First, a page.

WASHINGTON – The residents of Newtown, Conn., are getting help from volunteers skilled in offering comfort. And they do it without saying a word.
The volunteers are the K-9 Comfort Dogs and they’re part of the Lutheran Church Charities (LCC) headquartered in Addision, Ill.
As early as Saturday, Prince and Barnabas, two of the LCC K-9 Comfort dogs had arrived in Newtown, Conn. By Monday, up to 10 dogs and 14 handlers were working in the Newtown community.
Vida Johnston, director of operations for LCC explains the Comfort Dogs program has been in place for about four years. Johnston says the impact in Newtown has been immediate.
“The children just light up when they see the dogs” and the dogs offer comfort to adults, she says.
When community members encounter the dogs, handlers have been told by parents or relatives, “it’s the first time the child’s smiled in a couple of days,” Johnston says.
She explains the dogs are specially trained. Unlike other therapy dogs who work with one individual in a very specific way, like guiding the blind, or acting as a support for people who may experience falls as the result of a neuromuscular disease, K-9 Comfort dogs are trained to work with a number of people in communities.
Like other therapy dogs, the comfort dogs must have the right temperament, Johnston says. They can’t be skittish and they can’t jump up on people. They need to be calm in the face of emotional outbursts.
It’s also important to “have exquisite manners,” Johnston adds.
All of the comfort dogs in the LCC program are Golden Retrievers. “It’s what we have, it’s what we know. That’s not to say other dogs couldn’t do this work,” says Johnston.
Right now, dogs like Barnabas, Prince, Chewie and Abbi are mingling with adults and children. According to Johnston, the dogs are bridges. They allow children and adults to let out their emotions, free of fear of being judged. There’s no need to put up a brave front or hold anything in with a dog.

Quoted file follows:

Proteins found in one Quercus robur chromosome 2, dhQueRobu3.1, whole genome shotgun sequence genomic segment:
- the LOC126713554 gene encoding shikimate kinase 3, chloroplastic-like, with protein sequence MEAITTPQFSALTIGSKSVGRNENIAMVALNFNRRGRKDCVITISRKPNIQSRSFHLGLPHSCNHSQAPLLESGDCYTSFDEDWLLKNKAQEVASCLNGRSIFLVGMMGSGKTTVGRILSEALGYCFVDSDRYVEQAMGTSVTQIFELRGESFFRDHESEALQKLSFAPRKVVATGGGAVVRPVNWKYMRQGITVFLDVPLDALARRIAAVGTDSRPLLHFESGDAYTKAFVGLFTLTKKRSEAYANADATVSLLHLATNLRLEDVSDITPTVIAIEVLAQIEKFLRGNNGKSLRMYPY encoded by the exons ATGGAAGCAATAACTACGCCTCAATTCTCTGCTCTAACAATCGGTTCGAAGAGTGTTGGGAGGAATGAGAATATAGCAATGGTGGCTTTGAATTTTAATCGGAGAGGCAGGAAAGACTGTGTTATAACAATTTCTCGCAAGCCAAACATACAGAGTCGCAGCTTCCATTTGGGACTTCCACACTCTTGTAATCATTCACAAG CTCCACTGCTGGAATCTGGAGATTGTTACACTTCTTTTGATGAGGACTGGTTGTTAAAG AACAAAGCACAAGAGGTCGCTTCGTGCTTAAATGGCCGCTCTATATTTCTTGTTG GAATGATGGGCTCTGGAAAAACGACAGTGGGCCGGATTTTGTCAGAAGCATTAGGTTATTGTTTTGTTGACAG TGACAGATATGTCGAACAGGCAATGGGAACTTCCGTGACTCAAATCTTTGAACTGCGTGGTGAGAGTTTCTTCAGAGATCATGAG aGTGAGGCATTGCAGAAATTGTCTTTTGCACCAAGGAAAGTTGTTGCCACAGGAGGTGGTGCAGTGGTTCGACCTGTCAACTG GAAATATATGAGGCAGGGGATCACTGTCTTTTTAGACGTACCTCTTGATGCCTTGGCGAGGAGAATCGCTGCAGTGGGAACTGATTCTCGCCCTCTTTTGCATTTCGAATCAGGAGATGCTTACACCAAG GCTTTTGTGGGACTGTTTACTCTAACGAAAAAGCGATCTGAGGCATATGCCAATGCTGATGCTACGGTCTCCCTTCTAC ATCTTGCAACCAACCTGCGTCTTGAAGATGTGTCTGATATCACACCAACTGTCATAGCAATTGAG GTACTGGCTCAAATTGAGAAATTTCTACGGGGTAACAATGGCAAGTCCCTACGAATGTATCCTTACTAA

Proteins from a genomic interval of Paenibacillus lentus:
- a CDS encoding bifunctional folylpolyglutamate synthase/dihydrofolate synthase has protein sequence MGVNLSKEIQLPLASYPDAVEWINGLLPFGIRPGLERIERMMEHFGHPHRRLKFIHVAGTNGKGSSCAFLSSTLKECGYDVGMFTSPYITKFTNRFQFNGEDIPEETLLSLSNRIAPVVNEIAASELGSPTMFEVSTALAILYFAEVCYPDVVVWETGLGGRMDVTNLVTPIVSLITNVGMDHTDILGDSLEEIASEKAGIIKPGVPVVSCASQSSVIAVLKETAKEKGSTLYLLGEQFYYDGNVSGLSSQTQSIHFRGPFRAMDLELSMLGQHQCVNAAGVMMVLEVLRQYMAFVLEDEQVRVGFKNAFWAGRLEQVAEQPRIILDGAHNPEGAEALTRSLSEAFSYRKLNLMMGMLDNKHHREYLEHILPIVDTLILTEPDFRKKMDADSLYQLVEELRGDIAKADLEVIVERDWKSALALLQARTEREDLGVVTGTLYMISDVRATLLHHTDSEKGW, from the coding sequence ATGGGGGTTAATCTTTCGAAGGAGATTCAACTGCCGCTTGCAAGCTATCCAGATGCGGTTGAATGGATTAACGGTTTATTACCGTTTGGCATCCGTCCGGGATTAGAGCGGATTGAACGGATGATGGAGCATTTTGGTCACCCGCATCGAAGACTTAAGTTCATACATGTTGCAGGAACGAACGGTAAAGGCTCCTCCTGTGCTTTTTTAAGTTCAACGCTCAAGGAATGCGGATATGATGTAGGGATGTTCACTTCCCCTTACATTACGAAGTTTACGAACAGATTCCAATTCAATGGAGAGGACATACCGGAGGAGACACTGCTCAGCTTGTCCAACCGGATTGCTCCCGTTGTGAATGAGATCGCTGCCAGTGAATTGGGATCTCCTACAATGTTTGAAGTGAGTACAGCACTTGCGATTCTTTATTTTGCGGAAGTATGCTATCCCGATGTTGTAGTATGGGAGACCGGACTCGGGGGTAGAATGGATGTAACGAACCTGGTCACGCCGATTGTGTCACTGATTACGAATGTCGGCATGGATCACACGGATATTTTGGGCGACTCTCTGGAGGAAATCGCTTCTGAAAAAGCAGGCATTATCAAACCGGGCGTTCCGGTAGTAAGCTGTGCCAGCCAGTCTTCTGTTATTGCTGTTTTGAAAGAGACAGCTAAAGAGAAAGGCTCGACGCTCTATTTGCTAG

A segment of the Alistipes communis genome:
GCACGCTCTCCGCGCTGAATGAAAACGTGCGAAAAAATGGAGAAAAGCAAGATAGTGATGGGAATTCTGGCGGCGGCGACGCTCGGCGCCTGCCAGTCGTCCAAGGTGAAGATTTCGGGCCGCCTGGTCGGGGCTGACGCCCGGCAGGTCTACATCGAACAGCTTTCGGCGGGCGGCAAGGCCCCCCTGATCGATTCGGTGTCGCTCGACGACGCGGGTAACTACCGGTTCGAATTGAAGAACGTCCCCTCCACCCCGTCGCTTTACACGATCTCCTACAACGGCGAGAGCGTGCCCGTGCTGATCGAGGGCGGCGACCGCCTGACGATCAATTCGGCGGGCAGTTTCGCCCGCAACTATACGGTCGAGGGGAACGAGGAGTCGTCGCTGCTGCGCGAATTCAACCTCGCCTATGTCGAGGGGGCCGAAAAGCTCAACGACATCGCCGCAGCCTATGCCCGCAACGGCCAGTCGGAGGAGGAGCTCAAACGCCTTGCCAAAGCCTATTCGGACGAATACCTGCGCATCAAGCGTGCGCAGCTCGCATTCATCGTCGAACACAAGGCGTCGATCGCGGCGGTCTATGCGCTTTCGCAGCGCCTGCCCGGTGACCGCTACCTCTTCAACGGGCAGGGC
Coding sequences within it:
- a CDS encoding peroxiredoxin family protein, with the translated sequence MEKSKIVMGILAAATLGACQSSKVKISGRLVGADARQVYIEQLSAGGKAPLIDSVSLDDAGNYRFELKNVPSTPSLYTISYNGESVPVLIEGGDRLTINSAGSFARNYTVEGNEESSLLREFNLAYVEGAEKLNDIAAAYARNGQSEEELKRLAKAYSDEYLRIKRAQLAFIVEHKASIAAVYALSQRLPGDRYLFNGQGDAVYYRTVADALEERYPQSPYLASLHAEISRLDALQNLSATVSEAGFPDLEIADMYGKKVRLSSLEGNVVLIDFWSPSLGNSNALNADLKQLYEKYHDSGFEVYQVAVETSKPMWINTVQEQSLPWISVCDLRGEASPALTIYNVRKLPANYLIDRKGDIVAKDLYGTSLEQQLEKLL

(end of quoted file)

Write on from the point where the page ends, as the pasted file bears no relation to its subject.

But the animals don’t do the comforting alone. Johnston says the mission is one of ministry, to offer “the compassion and mercy of Christ.”
Each handler has undergone training as well. But Johnston says what happens during a visit is completely up to the individual seeking comfort. They may want a wordless exchange with the dog. They may want a chat. They may want prayers, it’s all up to the individual in need. The volunteer handler takes his or her cues from what happens during each encounter.
There are dozens of dogs working in six states, and Johnston says each dog has its own Facebook page. They’ve gone to communities in Joplin, Mo., after the tornado and New York after Superstorm Sandy.
In some cases, a local church may request that a dog be permanently assigned to their church. That’s something that could happen in Newtown.
Visit the K-9 Comfort Dogs Facebook page for more information on the program. Each dog has his or her own Facebook page so their individual adventures can be followed.